The Lord says of the Holy Spirit, “And He, when He comes, will convict the world regarding sin, and righteousness, and judgment.” (John 16:11) Thus the Holy Spirit washes us from the uncleanness of sin by convicting us regarding our sin, our righteousness and the coming judgment.
Moreover, the Holy Spirit is the heavenly fulfillment of cleansing; therefore, if we are baptized by the Holy Spirit, then we definitely will be cleansed — unlike dead works which have no power in and of themselves.
Again then, when we receive the baptism of the Holy Spirit, then we must inevitably bear good fruit. Paul tells us that “all who are being led by the Spirit of God, these are sons and daughters of God.” (Romans 8:14) If we have not been cleansed by the Spirit, then we are not being led by the Spirit. If we are not being led by the Spirit, then we are not children of God. If we are not children of God, we will not be saved unto eternal life regardless of whether we were born into Adamic flesh or not.
If we are Adamic people, we are merely candidates for the work of the Holy Spirit. Being led by the Spirit — that is, what we actually do — is not guaranteed merely by having been born into Adamic flesh.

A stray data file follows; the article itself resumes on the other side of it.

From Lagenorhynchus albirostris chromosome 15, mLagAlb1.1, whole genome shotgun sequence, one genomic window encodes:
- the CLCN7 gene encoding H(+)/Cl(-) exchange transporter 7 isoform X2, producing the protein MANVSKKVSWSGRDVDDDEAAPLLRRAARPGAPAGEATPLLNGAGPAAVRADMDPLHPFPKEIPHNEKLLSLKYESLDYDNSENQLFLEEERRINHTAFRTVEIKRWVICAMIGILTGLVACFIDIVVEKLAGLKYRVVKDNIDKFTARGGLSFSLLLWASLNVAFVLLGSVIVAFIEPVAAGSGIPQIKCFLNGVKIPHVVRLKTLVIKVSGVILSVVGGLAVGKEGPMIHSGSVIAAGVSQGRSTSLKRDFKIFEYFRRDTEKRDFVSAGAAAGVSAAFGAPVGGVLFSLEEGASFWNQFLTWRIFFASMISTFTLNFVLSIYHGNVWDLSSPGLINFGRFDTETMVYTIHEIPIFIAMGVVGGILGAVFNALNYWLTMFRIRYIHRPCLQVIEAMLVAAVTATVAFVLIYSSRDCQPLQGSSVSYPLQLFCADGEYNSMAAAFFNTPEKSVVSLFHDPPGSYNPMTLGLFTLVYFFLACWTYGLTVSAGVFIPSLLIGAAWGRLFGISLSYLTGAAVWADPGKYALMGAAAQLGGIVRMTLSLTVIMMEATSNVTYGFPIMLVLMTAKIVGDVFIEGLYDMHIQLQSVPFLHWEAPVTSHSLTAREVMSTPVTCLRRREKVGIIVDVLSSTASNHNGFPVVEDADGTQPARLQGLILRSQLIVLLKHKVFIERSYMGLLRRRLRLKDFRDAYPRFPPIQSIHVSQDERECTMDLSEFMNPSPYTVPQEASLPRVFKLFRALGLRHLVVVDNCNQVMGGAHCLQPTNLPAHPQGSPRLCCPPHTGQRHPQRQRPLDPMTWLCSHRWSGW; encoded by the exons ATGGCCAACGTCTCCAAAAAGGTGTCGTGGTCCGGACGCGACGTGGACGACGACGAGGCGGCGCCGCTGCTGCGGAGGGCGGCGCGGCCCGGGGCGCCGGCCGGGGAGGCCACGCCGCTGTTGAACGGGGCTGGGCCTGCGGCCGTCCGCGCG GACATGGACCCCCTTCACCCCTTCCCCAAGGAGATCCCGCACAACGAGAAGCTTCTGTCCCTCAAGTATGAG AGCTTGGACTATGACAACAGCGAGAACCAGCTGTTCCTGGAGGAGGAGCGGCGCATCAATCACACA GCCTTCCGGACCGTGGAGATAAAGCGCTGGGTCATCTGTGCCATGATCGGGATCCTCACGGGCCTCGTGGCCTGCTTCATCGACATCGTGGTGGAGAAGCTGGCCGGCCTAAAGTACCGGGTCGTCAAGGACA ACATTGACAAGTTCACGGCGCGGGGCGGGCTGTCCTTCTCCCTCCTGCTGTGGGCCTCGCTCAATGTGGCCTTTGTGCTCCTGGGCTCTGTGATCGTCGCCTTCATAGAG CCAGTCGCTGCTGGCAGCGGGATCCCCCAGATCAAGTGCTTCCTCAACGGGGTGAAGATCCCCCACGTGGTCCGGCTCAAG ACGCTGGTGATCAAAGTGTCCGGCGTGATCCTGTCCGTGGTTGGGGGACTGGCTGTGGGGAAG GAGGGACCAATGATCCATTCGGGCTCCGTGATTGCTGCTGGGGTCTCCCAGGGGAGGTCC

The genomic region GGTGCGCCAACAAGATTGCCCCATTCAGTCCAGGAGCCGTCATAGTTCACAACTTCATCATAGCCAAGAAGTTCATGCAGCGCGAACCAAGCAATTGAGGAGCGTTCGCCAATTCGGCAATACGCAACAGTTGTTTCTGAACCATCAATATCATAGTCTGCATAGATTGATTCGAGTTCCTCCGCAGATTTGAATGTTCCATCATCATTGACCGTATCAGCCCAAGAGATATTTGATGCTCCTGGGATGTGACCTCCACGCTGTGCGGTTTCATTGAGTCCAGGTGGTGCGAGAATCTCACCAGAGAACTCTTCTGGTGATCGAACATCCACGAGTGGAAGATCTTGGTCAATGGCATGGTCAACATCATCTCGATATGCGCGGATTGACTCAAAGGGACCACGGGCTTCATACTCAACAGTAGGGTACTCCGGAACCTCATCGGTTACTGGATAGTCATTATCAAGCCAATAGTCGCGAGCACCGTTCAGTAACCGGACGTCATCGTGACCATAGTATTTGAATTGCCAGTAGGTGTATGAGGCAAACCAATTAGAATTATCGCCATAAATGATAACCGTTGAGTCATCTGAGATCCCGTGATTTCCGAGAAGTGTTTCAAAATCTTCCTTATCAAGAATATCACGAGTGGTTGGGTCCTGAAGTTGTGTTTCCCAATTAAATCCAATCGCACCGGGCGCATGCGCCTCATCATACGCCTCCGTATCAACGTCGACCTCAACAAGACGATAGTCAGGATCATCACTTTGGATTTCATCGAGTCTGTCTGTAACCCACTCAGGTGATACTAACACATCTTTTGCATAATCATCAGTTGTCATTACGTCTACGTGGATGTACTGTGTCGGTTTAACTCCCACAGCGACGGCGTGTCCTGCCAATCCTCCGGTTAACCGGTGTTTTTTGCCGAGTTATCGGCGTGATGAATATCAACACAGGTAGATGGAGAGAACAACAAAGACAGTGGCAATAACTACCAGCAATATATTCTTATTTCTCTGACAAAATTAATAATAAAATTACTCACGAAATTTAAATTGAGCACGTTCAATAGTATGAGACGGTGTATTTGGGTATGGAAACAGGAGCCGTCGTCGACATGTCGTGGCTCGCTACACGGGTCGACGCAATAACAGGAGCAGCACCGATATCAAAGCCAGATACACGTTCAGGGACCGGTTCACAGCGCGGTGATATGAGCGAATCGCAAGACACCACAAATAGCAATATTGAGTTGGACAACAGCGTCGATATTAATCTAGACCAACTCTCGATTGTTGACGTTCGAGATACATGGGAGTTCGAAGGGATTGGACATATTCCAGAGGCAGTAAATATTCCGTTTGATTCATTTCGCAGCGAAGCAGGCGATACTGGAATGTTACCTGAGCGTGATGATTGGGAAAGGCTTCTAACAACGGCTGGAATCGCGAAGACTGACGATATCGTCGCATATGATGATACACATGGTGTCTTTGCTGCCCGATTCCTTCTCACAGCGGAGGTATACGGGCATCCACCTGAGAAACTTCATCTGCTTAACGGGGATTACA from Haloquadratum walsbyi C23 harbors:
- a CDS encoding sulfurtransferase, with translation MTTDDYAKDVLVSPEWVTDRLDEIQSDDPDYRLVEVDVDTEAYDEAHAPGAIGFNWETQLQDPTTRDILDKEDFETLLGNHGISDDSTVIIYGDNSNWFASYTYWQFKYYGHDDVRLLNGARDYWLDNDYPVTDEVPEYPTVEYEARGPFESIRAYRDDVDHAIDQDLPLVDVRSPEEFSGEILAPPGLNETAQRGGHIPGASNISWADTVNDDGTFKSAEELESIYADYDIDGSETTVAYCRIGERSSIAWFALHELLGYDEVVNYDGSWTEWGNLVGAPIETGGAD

In Galatians 5:16-24, Paul gives us some concise pointers on how we can gauge whether we — or others — are being led by the Spirit or not,
16 But I say, walk by the Spirit, and you will not carry out the desire of the flesh. 17 For the desire of the flesh is against the Spirit, and the Spirit against the flesh; for these are in opposition to one another, in order to keep you from doing whatever you want. 18 But if you are led by the Spirit, you are not under the Law. 19 Now the deeds of the flesh are evident, which are: sexual immorality, impurity, indecent behavior, 20 idolatry, witchcraft, hostilities, strife, jealousy, outbursts of anger, selfish ambition, dissensions, factions, 21 envy, drunkenness, carousing, and things like these, of which I forewarn you, just as I have forewarned you, that those who practice such things will not inherit the kingdom of God. 22 But the fruit of the Spirit is love, joy, peace, patience, kindness, goodness, faithfulness, 23 gentleness, self-control; against such things there is no law. 24 Now those who belong to Christ Jesus crucified the flesh with its passions and desires.